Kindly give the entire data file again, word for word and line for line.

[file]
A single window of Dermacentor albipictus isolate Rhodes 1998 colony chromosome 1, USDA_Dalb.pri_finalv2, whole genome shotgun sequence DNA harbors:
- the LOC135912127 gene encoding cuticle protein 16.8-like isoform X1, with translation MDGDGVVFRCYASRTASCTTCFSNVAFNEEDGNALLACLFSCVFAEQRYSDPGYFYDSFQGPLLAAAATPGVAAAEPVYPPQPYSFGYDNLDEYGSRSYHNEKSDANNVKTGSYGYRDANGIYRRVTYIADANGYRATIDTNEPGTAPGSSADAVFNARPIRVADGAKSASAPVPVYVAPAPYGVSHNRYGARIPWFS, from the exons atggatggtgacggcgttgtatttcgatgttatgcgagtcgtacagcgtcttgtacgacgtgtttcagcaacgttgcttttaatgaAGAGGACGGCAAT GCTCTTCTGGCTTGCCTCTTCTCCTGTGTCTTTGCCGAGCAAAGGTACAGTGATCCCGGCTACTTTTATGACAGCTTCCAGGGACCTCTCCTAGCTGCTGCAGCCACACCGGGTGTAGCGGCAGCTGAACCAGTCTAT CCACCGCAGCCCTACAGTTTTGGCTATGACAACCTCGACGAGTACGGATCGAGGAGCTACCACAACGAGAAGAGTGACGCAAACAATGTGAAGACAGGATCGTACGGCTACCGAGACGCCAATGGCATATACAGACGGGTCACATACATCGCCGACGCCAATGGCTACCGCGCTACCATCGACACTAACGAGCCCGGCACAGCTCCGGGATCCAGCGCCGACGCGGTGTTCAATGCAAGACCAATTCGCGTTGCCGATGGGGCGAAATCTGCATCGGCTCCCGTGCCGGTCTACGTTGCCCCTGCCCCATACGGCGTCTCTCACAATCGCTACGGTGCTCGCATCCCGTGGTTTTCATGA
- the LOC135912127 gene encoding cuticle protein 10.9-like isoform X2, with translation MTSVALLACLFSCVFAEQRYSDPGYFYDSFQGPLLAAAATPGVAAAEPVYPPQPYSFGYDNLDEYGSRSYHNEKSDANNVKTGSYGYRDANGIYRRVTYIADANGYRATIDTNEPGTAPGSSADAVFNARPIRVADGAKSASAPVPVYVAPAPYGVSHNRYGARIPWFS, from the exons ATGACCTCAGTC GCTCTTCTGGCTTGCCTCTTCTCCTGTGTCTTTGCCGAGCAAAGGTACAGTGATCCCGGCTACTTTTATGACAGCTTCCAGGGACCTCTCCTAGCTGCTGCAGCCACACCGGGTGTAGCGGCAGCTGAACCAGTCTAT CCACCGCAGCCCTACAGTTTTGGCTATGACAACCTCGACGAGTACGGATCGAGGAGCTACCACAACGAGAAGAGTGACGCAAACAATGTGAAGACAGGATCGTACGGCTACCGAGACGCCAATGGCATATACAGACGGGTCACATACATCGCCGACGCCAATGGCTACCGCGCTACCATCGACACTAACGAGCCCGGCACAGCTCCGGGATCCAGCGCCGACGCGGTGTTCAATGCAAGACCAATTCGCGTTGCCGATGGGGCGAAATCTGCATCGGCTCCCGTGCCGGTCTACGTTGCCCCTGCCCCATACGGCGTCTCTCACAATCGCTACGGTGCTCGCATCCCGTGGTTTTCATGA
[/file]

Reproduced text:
A single window of Dermacentor albipictus isolate Rhodes 1998 colony chromosome 1, USDA_Dalb.pri_finalv2, whole genome shotgun sequence DNA harbors:
- the LOC135912127 gene encoding cuticle protein 16.8-like isoform X1, with translation MDGDGVVFRCYASRTASCTTCFSNVAFNEEDGNALLACLFSCVFAEQRYSDPGYFYDSFQGPLLAAAATPGVAAAEPVYPPQPYSFGYDNLDEYGSRSYHNEKSDANNVKTGSYGYRDANGIYRRVTYIADANGYRATIDTNEPGTAPGSSADAVFNARPIRVADGAKSASAPVPVYVAPAPYGVSHNRYGARIPWFS, from the exons atggatggtgacggcgttgtatttcgatgttatgcgagtcgtacagcgtcttgtacgacgtgtttcagcaacgttgcttttaatgaAGAGGACGGCAAT GCTCTTCTGGCTTGCCTCTTCTCCTGTGTCTTTGCCGAGCAAAGGTACAGTGATCCCGGCTACTTTTATGACAGCTTCCAGGGACCTCTCCTAGCTGCTGCAGCCACACCGGGTGTAGCGGCAGCTGAACCAGTCTAT CCACCGCAGCCCTACAGTTTTGGCTATGACAACCTCGACGAGTACGGATCGAGGAGCTACCACAACGAGAAGAGTGACGCAAACAATGTGAAGACAGGATCGTACGGCTACCGAGACGCCAATGGCATATACAGACGGGTCACATACATCGCCGACGCCAATGGCTACCGCGCTACCATCGACACTAACGAGCCCGGCACAGCTCCGGGATCCAGCGCCGACGCGGTGTTCAATGCAAGACCAATTCGCGTTGCCGATGGGGCGAAATCTGCATCGGCTCCCGTGCCGGTCTACGTTGCCCCTGCCCCATACGGCGTCTCTCACAATCGCTACGGTGCTCGCATCCCGTGGTTTTCATGA
- the LOC135912127 gene encoding cuticle protein 10.9-like isoform X2, with translation MTSVALLACLFSCVFAEQRYSDPGYFYDSFQGPLLAAAATPGVAAAEPVYPPQPYSFGYDNLDEYGSRSYHNEKSDANNVKTGSYGYRDANGIYRRVTYIADANGYRATIDTNEPGTAPGSSADAVFNARPIRVADGAKSASAPVPVYVAPAPYGVSHNRYGARIPWFS, from the exons ATGACCTCAGTC GCTCTTCTGGCTTGCCTCTTCTCCTGTGTCTTTGCCGAGCAAAGGTACAGTGATCCCGGCTACTTTTATGACAGCTTCCAGGGACCTCTCCTAGCTGCTGCAGCCACACCGGGTGTAGCGGCAGCTGAACCAGTCTAT CCACCGCAGCCCTACAGTTTTGGCTATGACAACCTCGACGAGTACGGATCGAGGAGCTACCACAACGAGAAGAGTGACGCAAACAATGTGAAGACAGGATCGTACGGCTACCGAGACGCCAATGGCATATACAGACGGGTCACATACATCGCCGACGCCAATGGCTACCGCGCTACCATCGACACTAACGAGCCCGGCACAGCTCCGGGATCCAGCGCCGACGCGGTGTTCAATGCAAGACCAATTCGCGTTGCCGATGGGGCGAAATCTGCATCGGCTCCCGTGCCGGTCTACGTTGCCCCTGCCCCATACGGCGTCTCTCACAATCGCTACGGTGCTCGCATCCCGTGGTTTTCATGA